What happens if you dwell on a loss? 

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When horses become upset or nervous they raise their heads.  You can teach your horse how to lower her head by creating a de-stress button on the ground and in the saddle.

First you will want to teach your horse how to give to pressure with a head drop exercise.  Stand on one side of your horse between her head and shoulders. Place one hand over the halter at the poll, and your other hand over the halter at the nose band. Apply steady downward pressure until your horse lowers her head, even if it's only half an inch. Your horse will learn the pressure goes away when she gives into the pressure by lowering her head. If she pushes back into your hands, continue to apply steady downward pressure until she relaxes the slightest bit. If your horse is really tall, try to keep your hands on your horse for as long as possible or stay with your hands raised towards her head until she relaxes and lowers her head the slightest bit. Repeat a couple of times, then do the same exercise on the other side of your horse.  Once your horse is really good with this exercise, to the point where you put your hands over the nose and poll and your horse lowers her head automatically (sometimes without even touching your horse), then you can advance the exercise to applying downward pressure from the lead rope.  Apply steady pressure until your horse lowers her head.  Repeat several times on each side of your horse.  This advanced exercise will need to be automatic as well before you can move on to the next stage.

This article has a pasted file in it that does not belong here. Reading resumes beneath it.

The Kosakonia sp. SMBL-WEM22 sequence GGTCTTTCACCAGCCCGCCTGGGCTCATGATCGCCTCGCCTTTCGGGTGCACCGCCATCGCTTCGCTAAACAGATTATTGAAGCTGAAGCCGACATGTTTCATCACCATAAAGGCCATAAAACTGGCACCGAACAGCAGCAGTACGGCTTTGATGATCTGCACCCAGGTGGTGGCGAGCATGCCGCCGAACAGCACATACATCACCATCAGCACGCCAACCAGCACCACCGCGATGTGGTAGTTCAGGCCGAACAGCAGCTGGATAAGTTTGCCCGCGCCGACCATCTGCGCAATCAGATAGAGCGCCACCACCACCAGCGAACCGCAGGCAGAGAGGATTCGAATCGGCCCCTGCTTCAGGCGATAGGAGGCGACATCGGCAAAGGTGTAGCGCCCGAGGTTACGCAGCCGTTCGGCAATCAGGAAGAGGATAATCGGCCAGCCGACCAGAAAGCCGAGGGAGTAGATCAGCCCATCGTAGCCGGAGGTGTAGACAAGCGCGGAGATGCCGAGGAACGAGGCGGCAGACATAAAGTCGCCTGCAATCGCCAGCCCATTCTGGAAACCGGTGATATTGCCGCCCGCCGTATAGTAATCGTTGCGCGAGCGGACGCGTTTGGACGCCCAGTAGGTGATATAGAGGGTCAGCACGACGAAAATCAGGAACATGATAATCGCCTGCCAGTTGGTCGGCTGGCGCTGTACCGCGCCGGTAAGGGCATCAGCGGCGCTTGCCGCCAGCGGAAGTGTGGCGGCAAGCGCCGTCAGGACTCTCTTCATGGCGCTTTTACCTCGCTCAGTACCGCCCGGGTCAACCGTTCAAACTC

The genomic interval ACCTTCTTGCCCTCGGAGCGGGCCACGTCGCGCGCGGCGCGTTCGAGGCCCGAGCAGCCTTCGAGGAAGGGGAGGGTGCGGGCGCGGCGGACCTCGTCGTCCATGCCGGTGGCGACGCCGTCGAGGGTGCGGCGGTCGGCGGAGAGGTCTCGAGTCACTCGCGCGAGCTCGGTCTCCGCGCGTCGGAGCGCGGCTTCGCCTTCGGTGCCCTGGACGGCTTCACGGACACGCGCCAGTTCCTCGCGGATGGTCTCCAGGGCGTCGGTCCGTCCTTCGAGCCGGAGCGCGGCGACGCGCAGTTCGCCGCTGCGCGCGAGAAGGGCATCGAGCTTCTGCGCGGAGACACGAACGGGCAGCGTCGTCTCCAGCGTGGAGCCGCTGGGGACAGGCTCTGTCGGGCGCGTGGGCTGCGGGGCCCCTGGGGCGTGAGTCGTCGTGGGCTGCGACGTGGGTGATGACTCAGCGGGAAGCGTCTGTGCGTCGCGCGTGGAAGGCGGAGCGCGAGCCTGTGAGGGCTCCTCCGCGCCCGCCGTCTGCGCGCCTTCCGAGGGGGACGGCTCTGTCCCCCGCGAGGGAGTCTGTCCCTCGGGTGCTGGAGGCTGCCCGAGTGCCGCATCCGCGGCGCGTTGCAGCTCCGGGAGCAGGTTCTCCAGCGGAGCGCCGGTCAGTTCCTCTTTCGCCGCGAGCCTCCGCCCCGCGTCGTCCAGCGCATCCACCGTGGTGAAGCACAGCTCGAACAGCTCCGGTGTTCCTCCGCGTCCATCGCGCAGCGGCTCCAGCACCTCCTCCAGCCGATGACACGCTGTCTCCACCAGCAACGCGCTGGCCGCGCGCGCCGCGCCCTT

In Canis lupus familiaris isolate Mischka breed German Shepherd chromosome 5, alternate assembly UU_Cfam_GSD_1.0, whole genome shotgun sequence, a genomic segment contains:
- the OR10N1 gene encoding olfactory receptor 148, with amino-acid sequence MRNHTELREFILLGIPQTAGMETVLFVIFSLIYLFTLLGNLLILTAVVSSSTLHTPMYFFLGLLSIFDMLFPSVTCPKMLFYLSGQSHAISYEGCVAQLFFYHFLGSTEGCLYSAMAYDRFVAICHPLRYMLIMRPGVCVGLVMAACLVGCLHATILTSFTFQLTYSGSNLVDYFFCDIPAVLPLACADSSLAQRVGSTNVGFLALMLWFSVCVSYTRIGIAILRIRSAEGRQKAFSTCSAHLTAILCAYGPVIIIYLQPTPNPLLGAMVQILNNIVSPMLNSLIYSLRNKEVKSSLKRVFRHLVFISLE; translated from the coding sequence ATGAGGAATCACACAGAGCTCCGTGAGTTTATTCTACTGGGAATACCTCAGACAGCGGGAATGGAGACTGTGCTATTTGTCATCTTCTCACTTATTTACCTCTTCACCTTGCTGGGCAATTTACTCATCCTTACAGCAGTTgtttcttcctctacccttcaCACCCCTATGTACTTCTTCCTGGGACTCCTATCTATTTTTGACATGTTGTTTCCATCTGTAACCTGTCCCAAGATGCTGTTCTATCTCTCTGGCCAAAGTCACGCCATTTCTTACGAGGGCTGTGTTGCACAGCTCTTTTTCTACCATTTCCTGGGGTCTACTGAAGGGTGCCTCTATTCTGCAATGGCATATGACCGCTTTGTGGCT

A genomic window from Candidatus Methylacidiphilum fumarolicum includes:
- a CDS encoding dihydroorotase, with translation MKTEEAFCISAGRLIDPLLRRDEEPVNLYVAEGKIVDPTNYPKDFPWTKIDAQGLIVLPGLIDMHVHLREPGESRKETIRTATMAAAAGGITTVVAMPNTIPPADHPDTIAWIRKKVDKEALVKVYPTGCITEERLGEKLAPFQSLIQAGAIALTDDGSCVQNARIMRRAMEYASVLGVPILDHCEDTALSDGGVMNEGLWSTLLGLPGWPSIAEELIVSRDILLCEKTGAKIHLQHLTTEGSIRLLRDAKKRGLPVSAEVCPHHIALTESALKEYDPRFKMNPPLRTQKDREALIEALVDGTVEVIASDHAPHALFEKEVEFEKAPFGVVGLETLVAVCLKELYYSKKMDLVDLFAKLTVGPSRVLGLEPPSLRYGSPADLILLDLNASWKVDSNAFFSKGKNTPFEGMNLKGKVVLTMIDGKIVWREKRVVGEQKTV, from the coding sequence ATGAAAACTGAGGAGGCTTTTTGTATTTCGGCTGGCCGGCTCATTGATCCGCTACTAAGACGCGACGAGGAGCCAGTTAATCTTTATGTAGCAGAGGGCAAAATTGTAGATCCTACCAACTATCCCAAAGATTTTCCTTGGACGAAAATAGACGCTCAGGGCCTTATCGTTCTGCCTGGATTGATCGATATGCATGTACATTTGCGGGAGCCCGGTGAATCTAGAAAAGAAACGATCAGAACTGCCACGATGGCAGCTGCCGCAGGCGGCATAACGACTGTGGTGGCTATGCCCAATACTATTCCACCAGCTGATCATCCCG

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Desensitize Your Horse - What Does that Really Mean?

If we look at the definition of desensitize and paraphrase, it means to make dull.  The dictionary defines the term as follows:

Definition of DESENSITIZE

1: to make (a sensitized or hypersensitive individual) insensitive or nonreactive to a sensitizing agent

2: to make emotionally insensitive or callous; specifically : to extinguish an emotional response (as of fear, anxiety, or guilt) to stimuli that formerly induced it

de·sen·si·ti·za·tion noun

de·sen·si·tiz·er noun

Medical Definition of DESENSITIZE

: to make less sensitive : reduce sensitivity in <desensitize a nerve with a local anesthetic>: as

a : to make (a sensitized or hypersensitive individual) insensitive or nonreactive to a sensitizing agent 

b : to extinguish an emotional response (as of fear, anxiety, or guilt) to stimuli which formerly induced it : make emotionally insensitive <evidence that violence on television desensitizes children to actual violence—Stephanie Harrington>

The question becomes, do we really want to make our horses insensitive, or emotionally insensitive?  Re-read the last line of part b of the medical definition inside the karats ( < > ).  That is a very powerful statement and I believe a reflection of what we see happening with violence in schools and around the world.  Do we want the same fate for our horses?